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Family of FHP Trooper Zachary Fink may have case against trucking company for fatal crash

trooper zachary fink, fhp, florida highway patrol, trooper, crash, procession, memorial, died in the line of duty

While pursing a felony conviction who was fleeing law enforcement on Interstate 95 in Port St. Lucie on Friday, February 2, Trooper Zachary Fink, a Florida Highway Patrol trooper, was killed.

Reckless driving claims two Lives

According to FHP Colonel Gary Howze II, the events leading to the fatal collision began at approximately 2:40am when a St. Lucie County sheriff’s deputy made contact with the Kia on West Midway Road.

“The vehicle is driving reckless, at least twice the legal speed limit. A deputy attempted to do a traffic stop and as she approached, the vehicle took off. A short pursuit ensued, after which the deputy disengaged,” Howze said.

The driver of the Kia continued to flee, and at 2:48am, Trooper Zachary Fink saw the Kia speeding southbound on I-95 and attempted to stop the vehicle. While Fink was behind the Kia, the driver, 30-year-old Michael Addison of Lauderdale-by-the-Sea, made a u-turn and began traveling in the wrong direction on the interstate. Fink continued trying to apprehend the subject, turning with the vehicle, and unfortunately turned into the path of a tractor trailer, which struck the left side of his patrol car. Howze said the unidentified truck driver died at the scene, while Trooper Fink was transported to HCA Florida Woodlawn Hospital where he died of his injuries.

Driver apprehended after crash and escape attempt

Addison continued driving in the wrong direction on I-95, despite multiple deputies and troopers giving chase. Eventually, the car struck a tree and ran off the road. The suspect fled on foot, and was apprehended later that morning about two miles from where Trooper Zachary Fink crashed.

Trooper Zachary Fink mourned by Law Enforcement Community

Early Friday morning, law enforcement officers from around the region began to arrive at the hospital in response to the death of an officer in the line of duty. Later, a procession of more than 40 law enforcement vehicles with flashing lights followed the ambulance as it left the hospital campus to make its way to the funeral home. Trooper Zachary Fink was a three-year highway patrol veteran, who started in Orlando before transferring to his hometown in the Port. St. Lucie area. He is survived by his parents and fiancée.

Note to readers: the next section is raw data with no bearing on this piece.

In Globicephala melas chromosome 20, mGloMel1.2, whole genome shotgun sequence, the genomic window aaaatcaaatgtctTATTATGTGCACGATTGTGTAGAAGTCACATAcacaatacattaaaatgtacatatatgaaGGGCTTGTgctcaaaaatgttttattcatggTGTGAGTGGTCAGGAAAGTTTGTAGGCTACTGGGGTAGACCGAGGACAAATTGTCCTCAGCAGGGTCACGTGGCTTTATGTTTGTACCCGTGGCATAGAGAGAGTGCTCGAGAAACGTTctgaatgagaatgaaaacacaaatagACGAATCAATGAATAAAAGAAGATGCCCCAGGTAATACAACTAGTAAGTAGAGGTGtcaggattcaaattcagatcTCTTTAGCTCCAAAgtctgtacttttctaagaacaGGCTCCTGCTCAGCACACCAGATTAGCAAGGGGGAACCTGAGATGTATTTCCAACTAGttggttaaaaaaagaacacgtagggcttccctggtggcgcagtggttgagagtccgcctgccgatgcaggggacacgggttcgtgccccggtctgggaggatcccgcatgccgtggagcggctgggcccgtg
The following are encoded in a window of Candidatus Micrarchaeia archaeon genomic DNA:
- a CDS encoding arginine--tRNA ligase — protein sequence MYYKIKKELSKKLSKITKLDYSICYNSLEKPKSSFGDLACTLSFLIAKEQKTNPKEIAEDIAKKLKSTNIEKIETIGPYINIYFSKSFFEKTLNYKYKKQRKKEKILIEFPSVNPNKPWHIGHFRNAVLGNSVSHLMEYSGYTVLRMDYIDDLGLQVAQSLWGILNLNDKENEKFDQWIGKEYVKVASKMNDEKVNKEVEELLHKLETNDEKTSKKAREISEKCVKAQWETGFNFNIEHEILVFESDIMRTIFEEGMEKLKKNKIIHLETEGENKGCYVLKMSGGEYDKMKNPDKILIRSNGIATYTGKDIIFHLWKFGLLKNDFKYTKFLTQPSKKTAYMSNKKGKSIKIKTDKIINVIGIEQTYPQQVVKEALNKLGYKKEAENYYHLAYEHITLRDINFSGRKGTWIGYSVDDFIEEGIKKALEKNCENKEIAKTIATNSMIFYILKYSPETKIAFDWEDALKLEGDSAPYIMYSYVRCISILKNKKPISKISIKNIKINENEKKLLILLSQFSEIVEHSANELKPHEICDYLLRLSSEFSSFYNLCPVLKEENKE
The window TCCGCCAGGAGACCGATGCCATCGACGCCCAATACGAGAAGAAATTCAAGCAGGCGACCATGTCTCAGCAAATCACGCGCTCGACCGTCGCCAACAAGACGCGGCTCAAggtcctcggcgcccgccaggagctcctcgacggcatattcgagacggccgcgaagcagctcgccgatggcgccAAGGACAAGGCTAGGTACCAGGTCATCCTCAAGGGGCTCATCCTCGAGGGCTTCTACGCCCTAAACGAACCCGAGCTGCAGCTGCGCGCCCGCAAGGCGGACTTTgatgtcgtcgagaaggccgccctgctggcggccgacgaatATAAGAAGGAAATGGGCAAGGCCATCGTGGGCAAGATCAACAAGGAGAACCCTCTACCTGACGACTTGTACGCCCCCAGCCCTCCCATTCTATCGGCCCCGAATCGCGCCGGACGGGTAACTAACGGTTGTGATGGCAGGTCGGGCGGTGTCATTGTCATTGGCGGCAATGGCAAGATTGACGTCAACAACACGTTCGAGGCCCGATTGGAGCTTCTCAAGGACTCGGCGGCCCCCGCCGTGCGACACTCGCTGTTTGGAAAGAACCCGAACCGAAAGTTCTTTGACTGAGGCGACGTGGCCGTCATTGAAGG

“We intend to hold the Defendant fully accountable for the lives he’s taken and the immeasurable pain he has caused. The Florida Highway Patrol, as well as the loved ones and friends of both Trooper Fink and the driver of the semi-truck, acknowledge that this is not the end of the loss suffered,” said David M. Kerner, Executive Director of the Florida Department of Highway Safety and Motor Vehicles. “Trooper fink gave his life to hold the Defendant accountable and keeping our community safe from harm, and we will work to ensure Trooper Fink’s intent is accomplished.”

Does the family of Trooper Zachary Fink have a potential Wrongful Death case?

Whether the family of Trooper Fink has a potential case against the trucking company depends on several factors. Here is some of the information a Florida personal injury lawyer might use to analyze the case and determine if there are grounds for a wrongful death lawsuit:

Negligence of the Trucking Company

The attorney would need to investigate the truck driver’s actions and maintenance of the truck to determine if there was any negligence that contributed to the accident. This could include factors like:

  • Was the truck driver speeding or driving recklessly?

  • Was the truck properly maintained and in safe working order?

  • Did the driver have adequate training and experience?

  • Did the company have any policies or procedures in place that could have prevented the accident?

Vicarious Liability

  • Even if the truck driver wasn’t directly negligent, the trucking company could be held liable for their actions under the doctrine of vicarious liability. This means that employers are responsible for the actions of their employees while they are on the job.

Information needed for a case

A personal injury lawyer will also need to consider the following:

  • Accident Report

    • This would provide details about the accident scene, witness statements, and any initial findings from law enforcement.
  • Truck driver’s employment records and training

    • This could help determine if the driver was qualified and properly trained.
  • Truck maintenance records

    • These records would show if the truck was in good working order and had been properly maintained.
  • Expert witness testimony

    • Depending on the specific circumstances, experts in accident reconstruction, trucking safety, or law enforcement procedures might be needed to provide testimony.

While it’s impossible to say definitively whether the family of Trooper Fink has a case against the trucking company without a thorough investigation, the legal complexities involved are a clear indication that it will be crucial for the family to consult with an experienced personal injury lawyer who can assess the specific details of the case and advise the family on their legal options.